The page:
I’ve recently been casually looking at virus software to see what’s out there. My impression of McAfee overall is negative but I can no longer remember the specific reason why that is. It’s bundled with VMware Fusion so I figured since it was free I’ve give it a try. Now, I expect a few strings but McAfee was so egregious all its products are now dead to me. And since VMware’s branding was incorporated into the McAfee interface itself which implies they approved I’ll view them skeptically in the future.

It wasn’t the links to the full (paid) product to enable additional features that annoyed me. Those were expected.

What puts McAfee into my personal slime pit is that it replaced my browser’s search provider with Yahoo. It did tell me it was doing it but gave me no option to keep my current settings. It also wanted to install the Yahoo toolbar but I was able to cancel it. The site advisor toolbar was installed and includes yet another search box hardcoded to Yahoo.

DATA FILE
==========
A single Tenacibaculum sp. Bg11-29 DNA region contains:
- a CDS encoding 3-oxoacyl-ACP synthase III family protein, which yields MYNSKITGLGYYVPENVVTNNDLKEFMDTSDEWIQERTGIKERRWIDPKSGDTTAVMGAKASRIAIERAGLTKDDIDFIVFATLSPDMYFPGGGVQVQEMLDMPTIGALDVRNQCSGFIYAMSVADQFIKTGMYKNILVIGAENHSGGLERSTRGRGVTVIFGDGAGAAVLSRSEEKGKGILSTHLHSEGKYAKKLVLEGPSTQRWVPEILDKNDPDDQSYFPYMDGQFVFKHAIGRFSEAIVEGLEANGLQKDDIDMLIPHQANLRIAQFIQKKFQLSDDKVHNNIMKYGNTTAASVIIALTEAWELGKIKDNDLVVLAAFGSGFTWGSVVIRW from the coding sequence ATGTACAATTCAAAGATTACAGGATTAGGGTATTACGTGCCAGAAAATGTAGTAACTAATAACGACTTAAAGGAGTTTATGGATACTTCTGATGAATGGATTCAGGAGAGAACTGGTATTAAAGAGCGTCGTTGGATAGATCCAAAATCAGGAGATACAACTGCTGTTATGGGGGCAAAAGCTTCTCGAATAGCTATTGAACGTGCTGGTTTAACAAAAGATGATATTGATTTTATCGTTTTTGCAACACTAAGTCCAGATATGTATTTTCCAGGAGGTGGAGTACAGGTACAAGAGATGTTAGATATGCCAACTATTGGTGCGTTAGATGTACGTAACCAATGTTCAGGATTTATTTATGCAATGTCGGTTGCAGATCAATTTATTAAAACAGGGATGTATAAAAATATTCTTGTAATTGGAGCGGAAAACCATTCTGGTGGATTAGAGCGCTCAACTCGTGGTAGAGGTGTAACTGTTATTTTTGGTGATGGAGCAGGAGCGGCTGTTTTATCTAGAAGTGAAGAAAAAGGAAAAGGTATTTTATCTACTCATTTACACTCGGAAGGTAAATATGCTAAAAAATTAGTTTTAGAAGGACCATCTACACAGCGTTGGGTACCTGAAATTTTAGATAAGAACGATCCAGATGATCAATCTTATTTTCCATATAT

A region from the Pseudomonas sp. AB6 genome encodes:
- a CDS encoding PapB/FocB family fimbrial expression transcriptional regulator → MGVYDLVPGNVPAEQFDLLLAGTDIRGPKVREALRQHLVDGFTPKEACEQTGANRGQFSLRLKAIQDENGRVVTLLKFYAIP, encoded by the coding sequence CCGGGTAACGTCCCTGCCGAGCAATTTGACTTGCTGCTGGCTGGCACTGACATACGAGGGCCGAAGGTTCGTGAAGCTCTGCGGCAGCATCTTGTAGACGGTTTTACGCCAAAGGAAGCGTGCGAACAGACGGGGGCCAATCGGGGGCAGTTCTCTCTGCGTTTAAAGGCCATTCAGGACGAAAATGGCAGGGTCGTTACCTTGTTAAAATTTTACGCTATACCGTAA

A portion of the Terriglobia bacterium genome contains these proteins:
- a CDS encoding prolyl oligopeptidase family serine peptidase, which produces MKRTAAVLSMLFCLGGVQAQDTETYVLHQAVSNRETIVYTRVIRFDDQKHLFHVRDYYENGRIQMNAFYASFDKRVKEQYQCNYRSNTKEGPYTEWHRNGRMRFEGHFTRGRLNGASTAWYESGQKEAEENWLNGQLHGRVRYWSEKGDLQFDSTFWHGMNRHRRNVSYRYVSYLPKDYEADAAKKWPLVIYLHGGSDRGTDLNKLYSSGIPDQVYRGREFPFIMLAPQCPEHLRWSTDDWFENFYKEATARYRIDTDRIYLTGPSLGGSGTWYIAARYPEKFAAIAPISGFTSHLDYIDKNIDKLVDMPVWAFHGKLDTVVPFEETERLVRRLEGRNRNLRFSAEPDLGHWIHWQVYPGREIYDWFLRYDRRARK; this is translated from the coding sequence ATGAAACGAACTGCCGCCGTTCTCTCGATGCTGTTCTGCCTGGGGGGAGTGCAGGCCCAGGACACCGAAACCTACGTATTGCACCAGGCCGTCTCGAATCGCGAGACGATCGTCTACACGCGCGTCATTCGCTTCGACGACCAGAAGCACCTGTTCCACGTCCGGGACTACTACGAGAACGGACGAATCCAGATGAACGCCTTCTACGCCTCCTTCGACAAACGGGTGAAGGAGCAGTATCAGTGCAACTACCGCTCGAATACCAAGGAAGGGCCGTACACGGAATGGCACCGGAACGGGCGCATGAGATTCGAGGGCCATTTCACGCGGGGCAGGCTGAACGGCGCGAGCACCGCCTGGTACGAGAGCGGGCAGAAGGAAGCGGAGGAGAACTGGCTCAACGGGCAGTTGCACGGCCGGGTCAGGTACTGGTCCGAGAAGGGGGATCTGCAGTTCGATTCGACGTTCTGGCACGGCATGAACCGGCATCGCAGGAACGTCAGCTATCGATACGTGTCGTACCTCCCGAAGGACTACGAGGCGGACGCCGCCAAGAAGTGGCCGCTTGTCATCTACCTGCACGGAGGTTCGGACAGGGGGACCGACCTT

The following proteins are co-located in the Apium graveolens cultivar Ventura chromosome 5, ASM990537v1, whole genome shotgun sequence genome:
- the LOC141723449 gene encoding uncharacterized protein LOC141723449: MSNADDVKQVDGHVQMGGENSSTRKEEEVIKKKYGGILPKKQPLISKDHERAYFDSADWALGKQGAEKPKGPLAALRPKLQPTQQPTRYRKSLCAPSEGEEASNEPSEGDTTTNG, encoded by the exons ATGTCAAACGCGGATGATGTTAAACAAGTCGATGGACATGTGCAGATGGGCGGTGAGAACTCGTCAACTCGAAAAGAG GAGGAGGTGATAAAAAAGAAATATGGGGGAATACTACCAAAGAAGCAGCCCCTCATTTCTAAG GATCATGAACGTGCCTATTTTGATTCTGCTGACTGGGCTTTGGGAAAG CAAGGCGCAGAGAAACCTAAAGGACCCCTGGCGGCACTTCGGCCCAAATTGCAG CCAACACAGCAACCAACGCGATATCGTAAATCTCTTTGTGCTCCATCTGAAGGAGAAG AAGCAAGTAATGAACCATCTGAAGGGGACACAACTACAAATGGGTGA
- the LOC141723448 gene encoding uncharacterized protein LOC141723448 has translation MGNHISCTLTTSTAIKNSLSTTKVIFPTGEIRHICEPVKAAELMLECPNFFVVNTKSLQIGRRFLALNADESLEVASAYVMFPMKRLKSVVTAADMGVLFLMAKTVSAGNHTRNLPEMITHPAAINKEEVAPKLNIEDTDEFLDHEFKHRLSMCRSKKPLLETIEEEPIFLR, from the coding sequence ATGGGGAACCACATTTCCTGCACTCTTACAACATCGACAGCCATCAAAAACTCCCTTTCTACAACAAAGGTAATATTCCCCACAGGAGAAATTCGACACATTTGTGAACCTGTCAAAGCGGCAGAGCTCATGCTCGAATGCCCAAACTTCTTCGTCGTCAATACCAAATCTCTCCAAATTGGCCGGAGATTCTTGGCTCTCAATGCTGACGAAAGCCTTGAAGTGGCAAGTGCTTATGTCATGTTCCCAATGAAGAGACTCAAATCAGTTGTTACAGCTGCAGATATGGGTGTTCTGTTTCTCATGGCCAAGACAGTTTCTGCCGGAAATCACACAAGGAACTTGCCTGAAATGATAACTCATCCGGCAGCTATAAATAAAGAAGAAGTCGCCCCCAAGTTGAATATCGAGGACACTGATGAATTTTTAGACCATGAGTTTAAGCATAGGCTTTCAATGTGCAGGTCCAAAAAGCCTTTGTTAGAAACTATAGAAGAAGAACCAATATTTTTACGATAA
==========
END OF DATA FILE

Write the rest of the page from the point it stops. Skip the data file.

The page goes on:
Needless to say McAfee no longer inhabits my virtual machine and I’ll be ignoring their products in the future.

Amazon Kindle Take 2

Amazon Kindle Amazon announced the Kindle 2 and plans to begin shipping it on Feb. 24th. While there’s no doubt Amazon has run out of Kindles at various times and there’s been estimates of a half million sold, I’m not convinced the Kindle qualifies as “hugely popular”. When using it in public I’ve only been asked about it by one person. And she asked me if it was the one Oprah talked about. I’ve never seen another Kindle in the wild.